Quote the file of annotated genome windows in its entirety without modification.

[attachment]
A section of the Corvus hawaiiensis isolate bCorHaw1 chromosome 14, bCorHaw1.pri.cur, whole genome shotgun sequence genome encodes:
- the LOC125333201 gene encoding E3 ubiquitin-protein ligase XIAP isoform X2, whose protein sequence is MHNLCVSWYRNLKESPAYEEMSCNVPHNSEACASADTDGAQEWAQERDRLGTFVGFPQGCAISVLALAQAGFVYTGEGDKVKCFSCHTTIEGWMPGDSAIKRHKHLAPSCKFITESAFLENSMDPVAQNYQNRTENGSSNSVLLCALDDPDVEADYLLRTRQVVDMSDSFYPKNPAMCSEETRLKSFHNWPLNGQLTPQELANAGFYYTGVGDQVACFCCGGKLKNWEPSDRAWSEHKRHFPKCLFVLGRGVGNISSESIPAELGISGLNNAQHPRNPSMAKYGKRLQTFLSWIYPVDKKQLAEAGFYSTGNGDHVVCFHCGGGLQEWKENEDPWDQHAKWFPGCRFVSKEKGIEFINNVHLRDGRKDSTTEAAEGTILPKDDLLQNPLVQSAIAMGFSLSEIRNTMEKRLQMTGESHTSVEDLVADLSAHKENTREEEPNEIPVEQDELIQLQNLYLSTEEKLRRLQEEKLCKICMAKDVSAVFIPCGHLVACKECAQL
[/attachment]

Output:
A section of the Corvus hawaiiensis isolate bCorHaw1 chromosome 14, bCorHaw1.pri.cur, whole genome shotgun sequence genome encodes:
- the LOC125333201 gene encoding E3 ubiquitin-protein ligase XIAP isoform X2, whose protein sequence is MHNLCVSWYRNLKESPAYEEMSCNVPHNSEACASADTDGAQEWAQERDRLGTFVGFPQGCAISVLALAQAGFVYTGEGDKVKCFSCHTTIEGWMPGDSAIKRHKHLAPSCKFITESAFLENSMDPVAQNYQNRTENGSSNSVLLCALDDPDVEADYLLRTRQVVDMSDSFYPKNPAMCSEETRLKSFHNWPLNGQLTPQELANAGFYYTGVGDQVACFCCGGKLKNWEPSDRAWSEHKRHFPKCLFVLGRGVGNISSESIPAELGISGLNNAQHPRNPSMAKYGKRLQTFLSWIYPVDKKQLAEAGFYSTGNGDHVVCFHCGGGLQEWKENEDPWDQHAKWFPGCRFVSKEKGIEFINNVHLRDGRKDSTTEAAEGTILPKDDLLQNPLVQSAIAMGFSLSEIRNTMEKRLQMTGESHTSVEDLVADLSAHKENTREEEPNEIPVEQDELIQLQNLYLSTEEKLRRLQEEKLCKICMAKDVSAVFIPCGHLVACKECAQL